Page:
Bertrand Russell, the mathematician and philosopher, used a technique on himself to prevent worry, and he recommended it to others in his book, The Conquest of Happiness. "When some misfortune threatens," he wrote, "consider seriously and deliberately what is the very worst that could possibly happen. Having looked this possible misfortune in the face, give yourself sound reasons for thinking that after all it would be no such very terrible disaster."
Of course, most of us would say, "But it would be a terrible disaster!"
Bertrand Russell anticipated this remark. He goes on to say that there are good reasons to honestly assert it might not be so bad: "Such reasons always exist, since at the worst nothing that happens to oneself has any cosmic importance. When you have looked for some time steadily at the worst possibility and have said to yourself with real conviction, 'Well, after all, that would not matter so very much,' you will find that your worry diminishes to a quite extraordinary extent."
I'd like to point out two things here. He said to look at the worst possibility "for some time." This is not a technique to do for ten seconds. Give it some time. If you really want to ease your worry, it will take a little time.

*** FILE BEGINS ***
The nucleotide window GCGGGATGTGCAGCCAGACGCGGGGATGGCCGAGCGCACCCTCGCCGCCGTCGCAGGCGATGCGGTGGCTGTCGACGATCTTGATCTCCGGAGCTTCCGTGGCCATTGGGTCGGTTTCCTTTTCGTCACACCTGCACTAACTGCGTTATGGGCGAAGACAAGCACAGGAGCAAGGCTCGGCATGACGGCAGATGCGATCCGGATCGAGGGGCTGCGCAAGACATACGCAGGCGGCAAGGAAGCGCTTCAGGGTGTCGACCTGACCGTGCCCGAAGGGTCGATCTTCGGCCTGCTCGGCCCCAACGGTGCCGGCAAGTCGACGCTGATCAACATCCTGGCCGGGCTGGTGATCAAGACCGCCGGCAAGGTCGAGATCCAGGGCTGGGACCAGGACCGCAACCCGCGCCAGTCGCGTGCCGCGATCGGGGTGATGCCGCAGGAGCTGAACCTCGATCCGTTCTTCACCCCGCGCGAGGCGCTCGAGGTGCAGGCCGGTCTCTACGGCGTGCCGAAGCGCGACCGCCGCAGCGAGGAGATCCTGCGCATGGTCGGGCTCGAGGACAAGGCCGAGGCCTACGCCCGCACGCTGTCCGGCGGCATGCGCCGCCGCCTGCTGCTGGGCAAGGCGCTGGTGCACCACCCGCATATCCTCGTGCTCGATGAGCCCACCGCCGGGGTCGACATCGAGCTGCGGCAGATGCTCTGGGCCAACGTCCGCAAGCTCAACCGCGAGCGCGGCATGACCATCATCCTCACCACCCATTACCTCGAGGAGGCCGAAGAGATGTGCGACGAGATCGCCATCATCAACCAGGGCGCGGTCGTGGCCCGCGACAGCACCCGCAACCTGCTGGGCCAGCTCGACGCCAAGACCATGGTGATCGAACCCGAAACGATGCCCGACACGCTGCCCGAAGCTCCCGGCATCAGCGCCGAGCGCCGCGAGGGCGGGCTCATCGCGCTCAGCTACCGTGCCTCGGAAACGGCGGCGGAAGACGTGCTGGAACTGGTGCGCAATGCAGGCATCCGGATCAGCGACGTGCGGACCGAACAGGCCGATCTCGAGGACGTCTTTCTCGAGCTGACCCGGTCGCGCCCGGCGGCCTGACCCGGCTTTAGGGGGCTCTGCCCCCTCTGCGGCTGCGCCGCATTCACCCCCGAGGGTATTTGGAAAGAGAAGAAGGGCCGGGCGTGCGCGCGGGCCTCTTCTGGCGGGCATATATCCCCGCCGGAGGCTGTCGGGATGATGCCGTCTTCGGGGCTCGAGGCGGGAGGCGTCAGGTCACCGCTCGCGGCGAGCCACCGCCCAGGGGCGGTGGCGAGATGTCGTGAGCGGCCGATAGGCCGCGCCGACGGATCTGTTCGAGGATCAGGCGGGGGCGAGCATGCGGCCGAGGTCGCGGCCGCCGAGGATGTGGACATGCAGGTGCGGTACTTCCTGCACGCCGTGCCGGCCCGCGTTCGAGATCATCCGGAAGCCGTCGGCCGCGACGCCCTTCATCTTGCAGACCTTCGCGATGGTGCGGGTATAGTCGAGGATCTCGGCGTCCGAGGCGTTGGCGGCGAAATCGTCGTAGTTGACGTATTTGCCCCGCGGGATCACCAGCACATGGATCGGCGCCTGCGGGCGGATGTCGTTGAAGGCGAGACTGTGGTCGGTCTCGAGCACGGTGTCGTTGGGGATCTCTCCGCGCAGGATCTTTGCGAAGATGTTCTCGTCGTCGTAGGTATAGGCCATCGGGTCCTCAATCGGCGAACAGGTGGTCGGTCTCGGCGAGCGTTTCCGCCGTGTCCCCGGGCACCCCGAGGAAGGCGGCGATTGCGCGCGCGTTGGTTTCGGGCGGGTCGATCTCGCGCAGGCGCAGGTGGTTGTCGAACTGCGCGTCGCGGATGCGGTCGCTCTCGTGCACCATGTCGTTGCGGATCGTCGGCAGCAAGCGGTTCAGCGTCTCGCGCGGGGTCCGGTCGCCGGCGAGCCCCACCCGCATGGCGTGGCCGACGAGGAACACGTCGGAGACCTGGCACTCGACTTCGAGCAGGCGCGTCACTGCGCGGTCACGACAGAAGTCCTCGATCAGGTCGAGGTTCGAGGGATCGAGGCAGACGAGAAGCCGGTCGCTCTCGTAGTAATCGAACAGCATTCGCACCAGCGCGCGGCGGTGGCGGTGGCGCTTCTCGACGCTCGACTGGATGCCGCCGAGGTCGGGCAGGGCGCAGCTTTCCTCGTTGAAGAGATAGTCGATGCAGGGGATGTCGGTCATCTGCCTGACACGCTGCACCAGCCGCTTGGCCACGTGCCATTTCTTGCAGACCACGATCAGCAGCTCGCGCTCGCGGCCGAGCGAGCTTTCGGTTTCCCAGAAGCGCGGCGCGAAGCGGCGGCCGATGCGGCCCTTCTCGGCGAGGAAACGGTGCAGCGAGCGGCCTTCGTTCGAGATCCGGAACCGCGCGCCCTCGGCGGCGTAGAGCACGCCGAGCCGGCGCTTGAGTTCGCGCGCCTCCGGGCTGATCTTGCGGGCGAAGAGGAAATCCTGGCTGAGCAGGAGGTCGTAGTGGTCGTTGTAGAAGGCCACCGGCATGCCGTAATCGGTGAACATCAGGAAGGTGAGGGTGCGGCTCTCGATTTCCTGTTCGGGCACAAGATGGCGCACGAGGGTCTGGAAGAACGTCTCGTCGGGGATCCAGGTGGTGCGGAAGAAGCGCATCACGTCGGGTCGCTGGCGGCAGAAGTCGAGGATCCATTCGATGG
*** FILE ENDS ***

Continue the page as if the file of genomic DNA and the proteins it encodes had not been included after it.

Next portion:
Also, he said when you can say to yourself it doesn't matter, and say it with real conviction, he does not mean pretending to say it with conviction. He means actually having looked at it enough to be able to legitimately say it really wouldn't matter that much.
He has a little more to say about the technique: "It may be necessary to repeat the process a few times, but in the end, if you have shirked nothing in facing the worst possible issue, you will find that your worry disappears altogether and is replaced by a kind of exhilaration."
This is an effective technique. It actually works, and surprisingly well. Dale Carnegie took the technique one step further and said, "Then try to improve on the worst," which I think most people would do anyway. But you can't skip ahead to improve-on-the-worst part and expect this technique to work. You have to go through a truly honest appraisal of what the worst would be and how bad that would actually be, until you realize with full conviction that even the worst wouldn't be that bad.
If you really do this exercise, you can really and truly cure yourself of a particular worry, and ease the strain on your system that the worry has been causing. To learn more about this technique and how to use it, read: The End of the World.
Adam Khan is the author of Antivirus For Your Mind: How to Strengthen Your Persistence and Determination and Feel Good More Often and co-author with Klassy Evans of Viewfinder: How to Change the Way You Look at Things.